Note first that buyers on the whole assign greater likelihood to the occurrence of the underlying event than sellers do, even though all bid prices lie strictly below the lowest of the offer prices. This is a direct consequence of risk-aversion, which induces buyers to post prices below their subjective beliefs and sellers to offer at prices above theirs. The median buyer belief is 0.65 while the median seller belief is 0.59.

Second, buyer beliefs are spread across a wider range than are the beliefs of sellers. This simply replicates a pattern in the order book, which is characterized by many large bids at varying prices but a concentration of offers in a narrower price range.

Third, the belief supports are not disjoint: there is a range of beliefs that is represented on both sides of the market. These beliefs probably correspond to orders placed by market makers who simultaneously place bids and offers with the aim of profiting from the spread. For instance, the bid for 200 contracts at 56.6 and the offer of 200 at 65.0 both imply an imputed belief of about 0.60 under the assumed value for the risk-aversion parameter. It is quite conceivable, indeed very likely, that these orders were placed by the same individual.

Aggregating the buyer and seller belief distributions yields the belief distribution for the market as a whole:

Since bids are more numerous than offers, this aggregate belief distribution lies closer to that for buyers. The median belief in this case is 0.63, which happens to be slightly above the price at last trade.

This is one way of making precise the idea of "the perceived likelihood according to the market." Under the specifications adopted here, this perception is close to the equilibrium price. But it need not be in general. Higher values of the risk-aversion parameter would generate belief distributions for buyers and sellers that are further apart. While the theoretical effect of this on the median belief is ambiguous, for the particular example considered here, a risk-aversion parameter of A = 0.25 would generate a median belief of 0.65.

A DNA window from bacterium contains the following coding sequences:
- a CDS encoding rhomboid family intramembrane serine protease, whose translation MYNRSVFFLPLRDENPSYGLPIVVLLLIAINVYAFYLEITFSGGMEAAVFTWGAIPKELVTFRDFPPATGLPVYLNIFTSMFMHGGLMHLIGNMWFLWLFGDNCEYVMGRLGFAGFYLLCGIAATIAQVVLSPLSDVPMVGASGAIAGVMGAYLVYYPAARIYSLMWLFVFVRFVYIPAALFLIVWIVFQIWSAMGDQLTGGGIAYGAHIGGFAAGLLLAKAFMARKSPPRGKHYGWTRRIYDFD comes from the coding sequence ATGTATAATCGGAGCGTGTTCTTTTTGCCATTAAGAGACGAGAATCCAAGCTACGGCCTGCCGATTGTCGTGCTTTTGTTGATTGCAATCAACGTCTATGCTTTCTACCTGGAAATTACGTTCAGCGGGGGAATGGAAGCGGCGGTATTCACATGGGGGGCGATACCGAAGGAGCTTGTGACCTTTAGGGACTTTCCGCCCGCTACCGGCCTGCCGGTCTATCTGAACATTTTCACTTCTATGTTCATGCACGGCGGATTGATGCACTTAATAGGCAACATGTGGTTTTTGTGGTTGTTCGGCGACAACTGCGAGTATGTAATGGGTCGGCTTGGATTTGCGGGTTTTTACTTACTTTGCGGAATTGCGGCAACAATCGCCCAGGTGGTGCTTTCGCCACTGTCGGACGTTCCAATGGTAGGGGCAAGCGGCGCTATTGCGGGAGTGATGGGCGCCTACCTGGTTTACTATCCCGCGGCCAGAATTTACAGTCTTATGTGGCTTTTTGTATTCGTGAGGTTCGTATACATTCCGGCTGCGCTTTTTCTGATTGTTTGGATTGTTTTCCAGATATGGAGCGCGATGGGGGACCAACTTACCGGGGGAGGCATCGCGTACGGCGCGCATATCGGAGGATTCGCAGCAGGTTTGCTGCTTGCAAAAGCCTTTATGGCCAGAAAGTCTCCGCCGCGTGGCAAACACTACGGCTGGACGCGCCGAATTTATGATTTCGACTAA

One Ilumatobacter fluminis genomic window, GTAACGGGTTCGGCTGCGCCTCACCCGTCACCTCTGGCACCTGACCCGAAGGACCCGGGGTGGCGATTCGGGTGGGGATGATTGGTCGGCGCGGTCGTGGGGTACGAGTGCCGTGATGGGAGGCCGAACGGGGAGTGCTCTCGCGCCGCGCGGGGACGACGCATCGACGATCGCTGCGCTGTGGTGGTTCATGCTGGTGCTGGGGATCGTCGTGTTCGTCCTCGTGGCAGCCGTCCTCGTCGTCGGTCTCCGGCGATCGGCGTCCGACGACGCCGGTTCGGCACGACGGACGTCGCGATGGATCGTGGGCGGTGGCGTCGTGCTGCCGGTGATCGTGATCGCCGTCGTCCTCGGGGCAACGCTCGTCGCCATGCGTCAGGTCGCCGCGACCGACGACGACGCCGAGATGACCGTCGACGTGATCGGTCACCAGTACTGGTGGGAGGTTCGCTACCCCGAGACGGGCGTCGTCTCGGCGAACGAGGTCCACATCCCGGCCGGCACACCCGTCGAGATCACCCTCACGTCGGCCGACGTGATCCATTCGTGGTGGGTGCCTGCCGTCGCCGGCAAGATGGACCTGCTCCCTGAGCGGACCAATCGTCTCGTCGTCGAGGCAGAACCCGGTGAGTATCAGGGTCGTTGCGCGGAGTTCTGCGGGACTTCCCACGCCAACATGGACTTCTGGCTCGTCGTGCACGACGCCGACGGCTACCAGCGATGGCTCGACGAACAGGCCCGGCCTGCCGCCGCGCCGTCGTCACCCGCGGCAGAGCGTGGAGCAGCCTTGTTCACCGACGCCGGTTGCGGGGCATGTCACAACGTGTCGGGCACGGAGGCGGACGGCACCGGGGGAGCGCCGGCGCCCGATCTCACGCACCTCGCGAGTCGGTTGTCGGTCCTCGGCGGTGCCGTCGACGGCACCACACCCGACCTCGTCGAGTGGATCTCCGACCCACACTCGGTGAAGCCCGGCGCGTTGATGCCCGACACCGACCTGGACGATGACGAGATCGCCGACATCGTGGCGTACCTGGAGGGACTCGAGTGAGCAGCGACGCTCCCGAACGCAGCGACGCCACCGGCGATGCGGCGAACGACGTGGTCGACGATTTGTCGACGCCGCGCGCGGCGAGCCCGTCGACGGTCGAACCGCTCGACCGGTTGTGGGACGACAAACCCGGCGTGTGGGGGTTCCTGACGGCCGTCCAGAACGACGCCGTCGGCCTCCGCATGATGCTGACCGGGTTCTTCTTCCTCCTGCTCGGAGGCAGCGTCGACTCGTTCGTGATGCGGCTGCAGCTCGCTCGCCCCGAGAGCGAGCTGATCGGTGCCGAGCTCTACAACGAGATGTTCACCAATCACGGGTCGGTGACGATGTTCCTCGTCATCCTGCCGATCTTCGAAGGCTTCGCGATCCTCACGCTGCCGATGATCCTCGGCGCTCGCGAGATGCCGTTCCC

Furthermore, changes in beliefs within the population of traders could make their presence known through changes in bids and offers without any change in the equilibrium price. That was essentially the point of my last post: any given equilibrium price is consistent with a broad range of belief distributions. By focusing on the complete distribution (rather than just a point estimate) one can get a better sense of where market perceptions really lie.

One interesting question that follows from the arguments advanced here is this: could one use an imputed belief distribution to predict short-term movements in the equilibrium price?

Not necessarily. Even if one felt that the belief corresponding to the median order was in some sense the best forecast regarding the likelihood of the underlying event, one would not be induced to place an order that moves the equilibrium price. This is simply due to the fact that bids lie below subjective beliefs while offer prices lie above them. If large numbers of individuals simply adopted the imputed median belief as their own forecast, they would be induced to enter bids and offers around this belief, affecting the variance of the belief distribution but not necessarily its median. Nevertheless, it is worth noting that high-frequency trading outfits in US equity markets do manage to use proprietary data feeds to make effective short-run price forecasts.